Let’s get this out of the way: I love Kingdom Hearts.
If I kept a list of my nerd accomplishments, my two 100 percent playthroughs of the original PS2 game would be on there. Given said nerd cred, it seemed inevitable that I would pick up the HD remaster.
And what a remaster it is. Kingdom Hearts HD 1.5 ReMIX adds a bunch of new stuff to two great games, spruces up the visuals and throws in a “movie” for players to enjoy. Unsurprisingly, the package is pretty solid.
The main attraction here is Kingdom Hearts Final Mix which adds new abilities, monsters and weapons to the original and was only available in Japan until now. To a Kingdom Hearts veteran, these things are welcome additions to the already awesome storyline and gameplay. Given the seamless integration of these additions, it’s safe to say that creator Tetsuya Nomura and the rest of Square Enix worked hard.
One of the best things? The ability to control the camera with your right analog stick, which completely solves one of the main problems with the original. As a result, combat feels even better than before, especially with the new abilities you get.
The updated graphics are a noticeable improvement as well. It’s easy to tell that this was once a PS2 title but the world and characters of Kingdom Hearts look unmistakeably better in HD. Unfortunately, as with other HD remakes, the old CGI movies look out of place. I have such fond memories of the final cinematic of Kingdom Hearts and watching it after completing this version didn’t invoke the same feelings it once did.
Despite the clunky CGI, the music is just as breathtaking as it was in 2002. The most impressive thing about the work of composer Yoko Shimomura is the breadth of emotions featured throughout the game’s score. It starts with the calming nostalgia of “Traverse Town,” the hub world of the game and continues to change and impress with each world you visit.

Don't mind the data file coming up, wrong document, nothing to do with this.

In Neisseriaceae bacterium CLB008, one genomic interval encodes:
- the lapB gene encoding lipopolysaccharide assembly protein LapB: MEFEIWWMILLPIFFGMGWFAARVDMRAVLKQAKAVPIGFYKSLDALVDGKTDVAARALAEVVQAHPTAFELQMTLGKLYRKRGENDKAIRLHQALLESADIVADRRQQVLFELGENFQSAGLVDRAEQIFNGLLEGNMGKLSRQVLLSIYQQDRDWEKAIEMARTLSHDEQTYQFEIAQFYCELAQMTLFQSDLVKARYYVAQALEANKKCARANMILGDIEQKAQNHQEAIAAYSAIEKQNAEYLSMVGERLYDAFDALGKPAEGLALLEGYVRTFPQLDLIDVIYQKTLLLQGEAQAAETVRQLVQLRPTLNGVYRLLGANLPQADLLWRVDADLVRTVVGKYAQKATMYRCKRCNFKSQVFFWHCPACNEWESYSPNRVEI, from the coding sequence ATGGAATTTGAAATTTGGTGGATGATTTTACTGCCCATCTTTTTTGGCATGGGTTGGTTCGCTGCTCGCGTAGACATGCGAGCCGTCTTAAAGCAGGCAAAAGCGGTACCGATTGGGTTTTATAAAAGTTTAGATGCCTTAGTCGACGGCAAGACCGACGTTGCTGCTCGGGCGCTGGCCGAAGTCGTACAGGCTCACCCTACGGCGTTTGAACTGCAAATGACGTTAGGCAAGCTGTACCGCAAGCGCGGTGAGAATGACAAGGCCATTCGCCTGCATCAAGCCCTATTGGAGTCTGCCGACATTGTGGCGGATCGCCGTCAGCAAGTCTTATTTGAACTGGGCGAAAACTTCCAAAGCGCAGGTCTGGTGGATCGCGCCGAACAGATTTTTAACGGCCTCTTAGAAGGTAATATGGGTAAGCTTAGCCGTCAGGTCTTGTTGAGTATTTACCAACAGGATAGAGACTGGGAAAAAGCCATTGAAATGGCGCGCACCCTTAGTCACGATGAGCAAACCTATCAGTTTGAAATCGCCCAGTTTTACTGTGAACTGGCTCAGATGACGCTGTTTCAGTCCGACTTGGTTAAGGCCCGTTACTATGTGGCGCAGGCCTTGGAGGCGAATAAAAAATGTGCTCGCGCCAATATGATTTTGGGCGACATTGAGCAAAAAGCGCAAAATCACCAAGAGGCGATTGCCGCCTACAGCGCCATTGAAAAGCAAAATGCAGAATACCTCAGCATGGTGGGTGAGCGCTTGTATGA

And you can’t talk about the music without mentioning “Simple and Clean,” the incredibly catchy and illuminating song from the likes of Utada Hikaru. It manages to stand out from an extraordinary score as the song of Kingdom Hearts.
Also of note is the quality of voice acting in the game, which features tons of notable actors and actresses. Haley Joel Osment still stands out as the voice of Sora and so does David Boreanaz, who does a great job as Squall from Final Fantasy VIII and David Gallagher, who manages to capture the many sides of the complex character of Riku. The voices aren’t all great, unfortunately, as Sean Astin’s Hercules and Dan Castellaneta’s Genie sound a bit off when compared to the rest of the cast.
The next piece of the package is Kingdom Hearts RE: Chain of Memories, which is a bit of a departure from the rest of the series. It features a modified battle system that relies entirely on special cards that perform various attacks. The system becomes quite interesting but can be difficult to grasp until you get several hours into the game. This theme bleeds over into the storyline as well, which has Sora and his friends using cards to create their path through simulated Disney worlds inside Castle Oblivion, which is owned by Organization XIII. Looking back, completely changing the battle system and feel of such a successful game was pretty bold. Nomura and crew still manage to make it work, though it does take a bit getting used to.
Finally, we have the HD remastered cinematics from the 2009 DS game Kingdom Hearts 358/2 Days. When it was announced that this would be included, I thought it was odd. Obviously porting the game to PS3 would’ve been a big undertaking but I was concerned that the complicated story of the series would be hard to convey with just cinematics. Thankfully, everything is covered quite well, thanks to nearly three hours of cutscenes. The excellent voice acting of Jesse McCartney as Roxas, Quinton Flynn as Axel and Alyson Stoner as Xion helps the trio become likable characters and makes it much easier to follow along. It might be a bit daunting to sit down and watch what is effectively a movie made of video game cutscenes but it’s quite enjoyable.
Kingdom Hearts embodies the old saying, “You can’t judge a book by its cover.” In this age of gaming, people are obsessed with realism and a Mature rating. Yet Kingdom Hearts manages to use the world and characters of Disney and the expertise of Square Enix to create a deep, engrossing RPG series that appeals to players on every level. This is a fantastic package with hundreds of hours of gameplay that is great for veterans and new players alike.